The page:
20 September, 2018
South Korean President Moon Jae-in says North Korean leader Kim Jong Un hopes to meet again with United States President Donald Trump.
The South Korean president spoke in Seoul after returning from a three-day visit to North Korea.
Moon told reporters that he will carry a private message from Kim to Trump about nuclear issues. He again promised "to facilitate dialogue between North Korea and the United States."
The U.S. and South Korean leaders plan to meet in New York City next week during the United Nations General Assembly meeting.
Trump and Kim met in Singapore last June. At those talks, the North Korean leader promised to end his country's nuclear weapons program.
The Associated Press reported that Moon said he would convey Kim's desire to formally end the Korean War by the end of the year.
Moon also said he hopes that U.S. Secretary of State Mike Pompeo will visit North Korea soon for nuclear talks. Pompeo had been expected to meet with North Korean officials last month. But Trump cancelled the meeting, noting a lack of progress in negotiations.
On Wednesday, North Korea agreed to close down its nuclear center at Yongbyon. It also offered to take apart its missile launching center at Dongchang-ri. In return, the North said it was seeking "corresponding measures" from the U.S.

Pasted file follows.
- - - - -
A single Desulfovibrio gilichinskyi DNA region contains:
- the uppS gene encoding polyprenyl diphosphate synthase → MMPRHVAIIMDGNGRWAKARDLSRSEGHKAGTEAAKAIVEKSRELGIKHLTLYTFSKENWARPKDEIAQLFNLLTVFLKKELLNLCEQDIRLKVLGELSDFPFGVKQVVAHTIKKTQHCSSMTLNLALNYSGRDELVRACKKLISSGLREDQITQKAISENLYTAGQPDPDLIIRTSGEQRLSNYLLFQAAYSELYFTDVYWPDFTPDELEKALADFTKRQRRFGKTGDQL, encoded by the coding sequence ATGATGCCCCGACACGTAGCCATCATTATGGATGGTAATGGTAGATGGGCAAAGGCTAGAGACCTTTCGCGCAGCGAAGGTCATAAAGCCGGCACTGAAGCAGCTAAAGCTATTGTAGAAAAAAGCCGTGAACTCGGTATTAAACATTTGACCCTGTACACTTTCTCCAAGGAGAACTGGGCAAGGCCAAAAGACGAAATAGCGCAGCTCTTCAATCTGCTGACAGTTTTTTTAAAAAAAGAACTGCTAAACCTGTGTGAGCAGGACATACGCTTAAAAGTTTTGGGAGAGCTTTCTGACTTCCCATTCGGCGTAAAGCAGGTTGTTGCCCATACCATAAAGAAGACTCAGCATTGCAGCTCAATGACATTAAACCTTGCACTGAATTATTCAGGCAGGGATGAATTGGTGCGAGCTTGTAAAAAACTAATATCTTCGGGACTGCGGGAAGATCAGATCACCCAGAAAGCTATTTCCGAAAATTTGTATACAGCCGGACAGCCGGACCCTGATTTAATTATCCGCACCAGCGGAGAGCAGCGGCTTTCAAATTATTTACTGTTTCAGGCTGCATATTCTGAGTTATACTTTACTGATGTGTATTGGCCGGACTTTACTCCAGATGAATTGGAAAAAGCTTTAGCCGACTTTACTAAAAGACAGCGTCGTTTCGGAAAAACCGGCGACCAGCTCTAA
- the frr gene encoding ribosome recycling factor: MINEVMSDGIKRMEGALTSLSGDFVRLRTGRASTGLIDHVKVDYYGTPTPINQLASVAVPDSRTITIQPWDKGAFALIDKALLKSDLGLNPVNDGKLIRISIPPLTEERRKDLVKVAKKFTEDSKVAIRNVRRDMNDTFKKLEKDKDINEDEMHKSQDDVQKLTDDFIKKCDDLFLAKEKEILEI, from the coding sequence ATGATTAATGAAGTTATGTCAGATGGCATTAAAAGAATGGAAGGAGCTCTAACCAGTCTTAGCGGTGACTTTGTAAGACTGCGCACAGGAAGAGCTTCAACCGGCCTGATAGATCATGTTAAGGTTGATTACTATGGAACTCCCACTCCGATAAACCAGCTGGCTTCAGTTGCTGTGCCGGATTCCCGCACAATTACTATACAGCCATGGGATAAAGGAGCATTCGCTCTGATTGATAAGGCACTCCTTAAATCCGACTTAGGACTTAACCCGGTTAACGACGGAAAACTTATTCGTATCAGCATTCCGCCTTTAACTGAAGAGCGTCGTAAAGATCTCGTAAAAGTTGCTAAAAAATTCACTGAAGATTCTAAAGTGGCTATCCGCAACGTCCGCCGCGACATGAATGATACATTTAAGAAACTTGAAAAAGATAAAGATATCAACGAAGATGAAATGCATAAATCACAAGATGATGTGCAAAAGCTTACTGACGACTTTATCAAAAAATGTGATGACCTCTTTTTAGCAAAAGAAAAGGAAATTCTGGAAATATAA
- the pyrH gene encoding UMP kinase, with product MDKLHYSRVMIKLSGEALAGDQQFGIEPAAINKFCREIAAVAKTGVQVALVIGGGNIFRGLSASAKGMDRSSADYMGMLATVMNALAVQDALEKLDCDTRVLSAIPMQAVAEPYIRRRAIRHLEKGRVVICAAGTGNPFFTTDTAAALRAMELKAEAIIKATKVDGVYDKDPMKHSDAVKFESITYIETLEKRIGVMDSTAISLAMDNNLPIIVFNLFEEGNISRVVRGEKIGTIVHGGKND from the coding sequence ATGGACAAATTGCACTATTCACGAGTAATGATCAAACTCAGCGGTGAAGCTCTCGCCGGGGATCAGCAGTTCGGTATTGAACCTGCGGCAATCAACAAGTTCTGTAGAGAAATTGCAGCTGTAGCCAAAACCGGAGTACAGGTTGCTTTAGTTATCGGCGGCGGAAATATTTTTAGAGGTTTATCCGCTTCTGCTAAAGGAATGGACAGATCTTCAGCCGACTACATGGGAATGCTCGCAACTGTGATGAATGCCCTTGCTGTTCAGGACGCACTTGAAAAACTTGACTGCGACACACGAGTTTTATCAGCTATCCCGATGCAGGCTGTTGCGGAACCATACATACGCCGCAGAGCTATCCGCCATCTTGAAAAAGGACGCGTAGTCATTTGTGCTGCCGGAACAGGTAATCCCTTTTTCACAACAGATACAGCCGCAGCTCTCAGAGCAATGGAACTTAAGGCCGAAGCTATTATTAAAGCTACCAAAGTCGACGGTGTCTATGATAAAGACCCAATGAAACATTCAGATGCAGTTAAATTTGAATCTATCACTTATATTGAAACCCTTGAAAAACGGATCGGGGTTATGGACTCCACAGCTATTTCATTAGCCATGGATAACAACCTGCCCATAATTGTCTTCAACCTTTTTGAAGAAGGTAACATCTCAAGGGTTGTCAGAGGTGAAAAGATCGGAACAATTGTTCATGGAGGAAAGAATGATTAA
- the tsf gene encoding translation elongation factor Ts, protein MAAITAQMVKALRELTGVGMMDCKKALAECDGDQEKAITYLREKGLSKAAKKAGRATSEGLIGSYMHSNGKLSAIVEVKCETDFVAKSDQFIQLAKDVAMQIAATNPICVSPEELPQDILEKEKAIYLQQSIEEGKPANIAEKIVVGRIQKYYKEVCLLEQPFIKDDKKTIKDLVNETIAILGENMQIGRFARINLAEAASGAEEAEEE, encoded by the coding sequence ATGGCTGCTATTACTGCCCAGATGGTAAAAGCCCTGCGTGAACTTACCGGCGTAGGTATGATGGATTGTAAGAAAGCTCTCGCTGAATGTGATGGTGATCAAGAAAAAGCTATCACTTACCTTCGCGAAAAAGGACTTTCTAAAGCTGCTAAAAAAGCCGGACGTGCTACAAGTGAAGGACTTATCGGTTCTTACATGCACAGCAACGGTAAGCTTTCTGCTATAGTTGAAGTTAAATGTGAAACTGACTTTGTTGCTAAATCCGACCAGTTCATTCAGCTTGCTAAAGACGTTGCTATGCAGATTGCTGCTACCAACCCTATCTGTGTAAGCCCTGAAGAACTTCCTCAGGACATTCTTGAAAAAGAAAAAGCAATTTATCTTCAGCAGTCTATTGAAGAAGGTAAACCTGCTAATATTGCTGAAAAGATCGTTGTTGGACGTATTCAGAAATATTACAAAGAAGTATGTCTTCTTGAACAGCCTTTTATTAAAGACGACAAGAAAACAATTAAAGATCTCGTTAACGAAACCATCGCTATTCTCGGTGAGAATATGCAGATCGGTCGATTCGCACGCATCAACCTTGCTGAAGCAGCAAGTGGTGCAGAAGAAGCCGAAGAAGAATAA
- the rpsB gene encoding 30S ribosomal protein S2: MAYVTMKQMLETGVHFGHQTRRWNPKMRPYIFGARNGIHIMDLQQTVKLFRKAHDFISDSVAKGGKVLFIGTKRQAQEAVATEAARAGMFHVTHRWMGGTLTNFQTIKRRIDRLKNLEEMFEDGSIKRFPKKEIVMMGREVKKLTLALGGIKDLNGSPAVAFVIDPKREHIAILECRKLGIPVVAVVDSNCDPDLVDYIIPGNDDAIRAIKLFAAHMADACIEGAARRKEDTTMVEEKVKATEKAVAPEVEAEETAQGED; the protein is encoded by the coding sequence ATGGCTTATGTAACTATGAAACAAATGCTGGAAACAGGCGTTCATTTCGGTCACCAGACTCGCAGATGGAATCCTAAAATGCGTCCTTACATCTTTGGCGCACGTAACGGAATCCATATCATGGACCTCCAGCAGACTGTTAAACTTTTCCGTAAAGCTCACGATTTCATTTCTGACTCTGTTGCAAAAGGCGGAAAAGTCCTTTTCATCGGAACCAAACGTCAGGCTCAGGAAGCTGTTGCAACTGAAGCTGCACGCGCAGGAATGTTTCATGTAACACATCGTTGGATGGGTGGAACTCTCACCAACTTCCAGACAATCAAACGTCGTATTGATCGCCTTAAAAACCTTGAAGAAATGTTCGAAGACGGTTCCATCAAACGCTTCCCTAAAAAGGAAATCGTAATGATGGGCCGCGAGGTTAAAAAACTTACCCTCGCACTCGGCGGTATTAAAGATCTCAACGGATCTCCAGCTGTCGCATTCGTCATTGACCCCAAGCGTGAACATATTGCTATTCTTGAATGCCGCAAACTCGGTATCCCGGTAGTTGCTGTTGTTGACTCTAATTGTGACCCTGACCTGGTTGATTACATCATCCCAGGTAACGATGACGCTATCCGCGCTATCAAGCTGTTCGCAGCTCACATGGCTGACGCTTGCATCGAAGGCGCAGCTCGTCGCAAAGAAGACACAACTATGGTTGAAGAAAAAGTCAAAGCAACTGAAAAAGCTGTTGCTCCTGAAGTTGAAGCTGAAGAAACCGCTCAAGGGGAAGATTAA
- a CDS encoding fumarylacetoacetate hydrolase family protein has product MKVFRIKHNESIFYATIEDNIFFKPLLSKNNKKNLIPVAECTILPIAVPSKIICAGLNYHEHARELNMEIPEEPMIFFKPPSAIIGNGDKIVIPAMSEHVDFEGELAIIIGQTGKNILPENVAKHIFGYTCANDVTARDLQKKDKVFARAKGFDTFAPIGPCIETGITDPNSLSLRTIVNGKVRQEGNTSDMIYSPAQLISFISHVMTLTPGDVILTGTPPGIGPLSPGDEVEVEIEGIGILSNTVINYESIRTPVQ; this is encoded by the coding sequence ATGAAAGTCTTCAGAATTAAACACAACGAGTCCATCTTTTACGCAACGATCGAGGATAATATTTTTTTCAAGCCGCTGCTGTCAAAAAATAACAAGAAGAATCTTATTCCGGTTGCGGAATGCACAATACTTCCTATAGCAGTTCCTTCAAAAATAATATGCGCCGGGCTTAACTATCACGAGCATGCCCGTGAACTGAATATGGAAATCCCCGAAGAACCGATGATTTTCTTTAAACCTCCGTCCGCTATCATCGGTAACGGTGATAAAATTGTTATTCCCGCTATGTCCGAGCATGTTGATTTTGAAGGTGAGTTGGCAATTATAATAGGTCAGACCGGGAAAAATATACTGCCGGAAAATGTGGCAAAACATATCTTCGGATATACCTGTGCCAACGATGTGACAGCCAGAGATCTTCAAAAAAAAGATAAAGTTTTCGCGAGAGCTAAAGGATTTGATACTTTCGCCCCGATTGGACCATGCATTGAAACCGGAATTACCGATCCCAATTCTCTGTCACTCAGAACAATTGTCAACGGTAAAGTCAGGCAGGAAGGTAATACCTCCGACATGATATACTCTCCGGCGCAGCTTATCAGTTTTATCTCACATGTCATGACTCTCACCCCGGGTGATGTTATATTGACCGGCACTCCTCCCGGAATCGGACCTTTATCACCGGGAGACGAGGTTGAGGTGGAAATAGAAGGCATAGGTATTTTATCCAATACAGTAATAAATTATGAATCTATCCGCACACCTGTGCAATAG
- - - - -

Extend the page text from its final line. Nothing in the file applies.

North Korea currently faces international sanctions that limit almost all of its exports and strongly limit imports from its few trading partners. The United States, South Korea and Japan also have set their own economic restrictions on North Korea.
Pompeo welcomed Wednesday's agreement and invited North Korean foreign minister Ri Yong Ho to meet him in New York City. The two are expected to meet during the U.N. General Assembly next week.
On Wednesday, the South Korean president said Kim had agreed to visit Seoul before the end of the year.
Visit to Mount Paekdu
On the final day of Moon's trip to North Korea, Kim, Moon and their wives visited the top of Mount Paekdu. The group had pictures taken at the mountain's summit.
The ancient volcano is considered a sacred place in North Korea and is linked to the North's ruling Kim family. It also holds importance to both countries as the birthplace of the storied ruler of the first kingdom of Korea.
Mount Paekdu, which has a lake near its summit, also is the highest point on the Korean Peninsula.
I'm Mario Ritter.
Mario Ritter adapted this story for VOA Learning English from VOA News and AP stories. George Grow was the editor.
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Words in This Story
facilitate – v. to make easier; to help cause something to happen
dialogue – n. a discussion or series of discussions that two groups or countries have in order to end a disagreement
convey – v. to take or carry something from one place to another
corresponding – adj. alike; having the same relationship as something else
sanctions – n. actions usually taken by one or more nations to punish another country for violating international law
summit – n. the highest point of a mountain
sacred – adj. holy; connected with God